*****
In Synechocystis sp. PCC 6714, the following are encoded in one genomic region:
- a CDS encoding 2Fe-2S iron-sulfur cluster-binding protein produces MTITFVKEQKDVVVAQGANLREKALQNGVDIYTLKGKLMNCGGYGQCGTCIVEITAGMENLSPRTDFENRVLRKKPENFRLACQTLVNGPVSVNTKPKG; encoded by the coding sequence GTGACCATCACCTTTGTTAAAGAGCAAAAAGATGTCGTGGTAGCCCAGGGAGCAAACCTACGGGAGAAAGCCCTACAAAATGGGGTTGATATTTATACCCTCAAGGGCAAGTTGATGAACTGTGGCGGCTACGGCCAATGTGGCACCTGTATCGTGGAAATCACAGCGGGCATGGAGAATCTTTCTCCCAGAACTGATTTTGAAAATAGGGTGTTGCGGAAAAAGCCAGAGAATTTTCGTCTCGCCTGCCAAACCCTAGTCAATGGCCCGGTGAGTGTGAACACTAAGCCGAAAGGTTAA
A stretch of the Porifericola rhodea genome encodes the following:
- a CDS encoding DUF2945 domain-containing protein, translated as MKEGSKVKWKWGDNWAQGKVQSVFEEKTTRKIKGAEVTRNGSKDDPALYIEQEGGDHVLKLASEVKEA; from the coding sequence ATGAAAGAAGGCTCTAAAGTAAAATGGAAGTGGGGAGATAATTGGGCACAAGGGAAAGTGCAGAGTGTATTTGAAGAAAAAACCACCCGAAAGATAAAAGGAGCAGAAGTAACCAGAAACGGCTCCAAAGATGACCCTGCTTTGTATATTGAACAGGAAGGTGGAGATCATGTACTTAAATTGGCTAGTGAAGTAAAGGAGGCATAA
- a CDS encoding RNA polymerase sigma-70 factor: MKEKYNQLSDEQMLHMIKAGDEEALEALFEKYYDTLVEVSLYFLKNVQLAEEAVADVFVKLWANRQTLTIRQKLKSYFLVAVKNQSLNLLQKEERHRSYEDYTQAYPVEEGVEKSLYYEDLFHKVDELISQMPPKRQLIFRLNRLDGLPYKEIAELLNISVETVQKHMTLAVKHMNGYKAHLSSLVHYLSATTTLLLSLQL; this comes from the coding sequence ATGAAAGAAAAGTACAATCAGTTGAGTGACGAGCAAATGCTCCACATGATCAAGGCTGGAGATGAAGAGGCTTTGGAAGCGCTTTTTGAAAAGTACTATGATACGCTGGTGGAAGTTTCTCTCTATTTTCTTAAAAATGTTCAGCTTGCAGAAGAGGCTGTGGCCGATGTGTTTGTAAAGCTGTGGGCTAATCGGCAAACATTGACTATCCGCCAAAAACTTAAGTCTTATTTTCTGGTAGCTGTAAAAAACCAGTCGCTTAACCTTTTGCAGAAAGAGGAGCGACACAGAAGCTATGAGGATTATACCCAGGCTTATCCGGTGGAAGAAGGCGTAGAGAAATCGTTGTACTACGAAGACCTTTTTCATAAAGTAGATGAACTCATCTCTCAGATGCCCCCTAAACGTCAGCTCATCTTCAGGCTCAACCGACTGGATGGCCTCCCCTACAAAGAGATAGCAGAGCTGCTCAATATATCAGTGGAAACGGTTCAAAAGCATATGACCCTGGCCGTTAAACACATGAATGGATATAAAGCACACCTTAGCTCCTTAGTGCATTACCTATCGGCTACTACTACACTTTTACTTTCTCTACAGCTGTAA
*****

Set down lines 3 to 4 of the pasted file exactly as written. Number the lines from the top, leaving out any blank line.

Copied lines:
A stretch of the Porifericola rhodea genome encodes the following:
- a CDS encoding DUF2945 domain-containing protein, translated as MKEGSKVKWKWGDNWAQGKVQSVFEEKTTRKIKGAEVTRNGSKDDPALYIEQEGGDHVLKLASEVKEA; from the coding sequence ATGAAAGAAGGCTCTAAAGTAAAATGGAAGTGGGGAGATAATTGGGCACAAGGGAAAGTGCAGAGTGTATTTGAAGAAAAAACCACCCGAAAGATAAAAGGAGCAGAAGTAACCAGAAACGGCTCCAAAGATGACCCTGCTTTGTATATTGAACAGGAAGGTGGAGATCATGTACTTAAATTGGCTAGTGAAGTAAAGGAGGCATAA